Aside from these new abilities you’ll also notice The Forgotten Sands graphics and this is obviously due to the graphical improvement with the jump from last gen to next gen consoles, thus making The Forgotten Sands in terms of graphics, easily the best of the series. Unfortunately when compared to next gen games the graphics aren’t anything to write home about, they are all right but when compared to another Ubisoft title, Assassin’s Creed II, they aren’t as nice. The Forgotten Sands’s does feature some nice cutscenes, for example in the opening cut scene there is even a moment that looks exactly like a scene from the Prince of Persia: The Sands of Time movie, but some of the in-game graphics occasionally look weird. The Prince himself looks very detailed but the surroundings and enemies don’t sustain a polished look throughout.
Graphics however isn’t everything, no matter how beautiful or awful a game looks; you aren’t playing it unless the gameplay is tight. On that end have no fear for The Forgotten Sands delivers. It’s pretty standard for Prince of Persia games to have lots of challenging jumps, wall runs, climbs and swinging and The Forgotten Sands isn’t the exception as it once again brings all those elements to the table and more. By more we are referring to some good old sword fighting, which was severely lacking from 2008’s Prince of Persia. In that game you basically fought four guys throughout the entire game in slow calculated battles. This time around, the ass kicking is done at a much faster pace as you constantly have to face numerous enemies, we talking around twenty to forty enemies at a time, as you make your way through the game.
For all the battles you will be involved in during The Forgotten Sands you would think there would be a block button but there isn’t one. Instead you’ll have to rely on The Prince’s acrobatic and parkour skills to dodge attacks. If that doesn’t work you can simply turn to the “offense is the best defense” approach, as you’ll have plenty of offense at your disposal thanks to The Forgotten Sands’s leveling up experience system. As you defeat enemies you earn experience points, these points are used to upgrade The Prince’s health bar and to add four elemental attacks to his arsenal. Each elemental attack (fire, stone, water, wind) can be upgraded to four levels. Like all leveling up systems, every time you upgrade to another level your attacks do more damages. Towards the end of the game you should be upgraded enough to slice and dice through hordes of enemies with relative ease as you make your way to the final battle.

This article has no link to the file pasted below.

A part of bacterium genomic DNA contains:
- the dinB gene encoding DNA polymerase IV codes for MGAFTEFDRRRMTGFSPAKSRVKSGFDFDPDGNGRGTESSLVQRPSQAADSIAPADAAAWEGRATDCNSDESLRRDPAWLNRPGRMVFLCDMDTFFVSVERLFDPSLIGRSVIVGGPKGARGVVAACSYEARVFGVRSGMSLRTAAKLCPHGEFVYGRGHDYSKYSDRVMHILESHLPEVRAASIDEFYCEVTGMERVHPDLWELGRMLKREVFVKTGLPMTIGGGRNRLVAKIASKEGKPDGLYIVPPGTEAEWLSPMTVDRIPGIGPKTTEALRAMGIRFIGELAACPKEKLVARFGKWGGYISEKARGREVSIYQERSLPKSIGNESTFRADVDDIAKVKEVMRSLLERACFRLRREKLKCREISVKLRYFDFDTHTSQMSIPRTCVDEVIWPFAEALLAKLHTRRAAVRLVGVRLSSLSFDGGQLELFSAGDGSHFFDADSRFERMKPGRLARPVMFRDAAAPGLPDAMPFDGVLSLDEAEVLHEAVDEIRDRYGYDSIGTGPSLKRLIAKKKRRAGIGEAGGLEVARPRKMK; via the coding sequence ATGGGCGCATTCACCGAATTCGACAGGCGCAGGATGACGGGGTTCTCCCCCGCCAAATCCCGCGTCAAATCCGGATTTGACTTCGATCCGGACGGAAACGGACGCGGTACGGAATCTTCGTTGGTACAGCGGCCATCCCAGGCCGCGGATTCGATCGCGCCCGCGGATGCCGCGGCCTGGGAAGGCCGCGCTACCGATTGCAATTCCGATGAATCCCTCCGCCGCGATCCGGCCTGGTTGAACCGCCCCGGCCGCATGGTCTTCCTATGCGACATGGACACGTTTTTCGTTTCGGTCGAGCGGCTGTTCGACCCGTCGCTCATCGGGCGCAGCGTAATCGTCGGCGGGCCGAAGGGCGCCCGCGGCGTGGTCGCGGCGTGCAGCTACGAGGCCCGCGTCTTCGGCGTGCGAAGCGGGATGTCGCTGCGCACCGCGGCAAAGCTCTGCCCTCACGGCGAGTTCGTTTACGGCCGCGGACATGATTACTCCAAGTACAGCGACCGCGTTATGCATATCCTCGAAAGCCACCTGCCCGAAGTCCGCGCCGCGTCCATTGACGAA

The game does not have any online mode but it does have a Challenge mode you can play after beating the single player campaign. The challenge mode consists of you defeating eight waves of enemies with each wave increasing in difficulty. Sadly this mode is fairly easy and only takes around eight minutes to clear the whole thing. Even though there is no online mode there is hope that The Forgotten Sands may receive some extra gameplay scenarios through downloadable content like Ubisoft did for 2008’s Prince of Persia and Assassin’s Creed II but as of today nothing has been confirmed.
It’s nice to have The Prince back and looking better than ever. The jump sequences are challenging, the graphics serviceable and the gameplay is great, overall good times. However, the lack of an online mode makes The Forgotten Sands have zero replay value aside from maybe some achievement/trophy hunting on a second run of the game. With the single player campaign being only around six to eight hours long, and little replay value it makes dropping $60 on it kind of hard. Unless you got extra coin lying around you may want to rent the game and save yourself some cash. Whatever you decide just know that Prince of Persia: The Forgotten Sands delivers good times and is a very nice game well worth your precious gaming time especially if you are a fan of the series.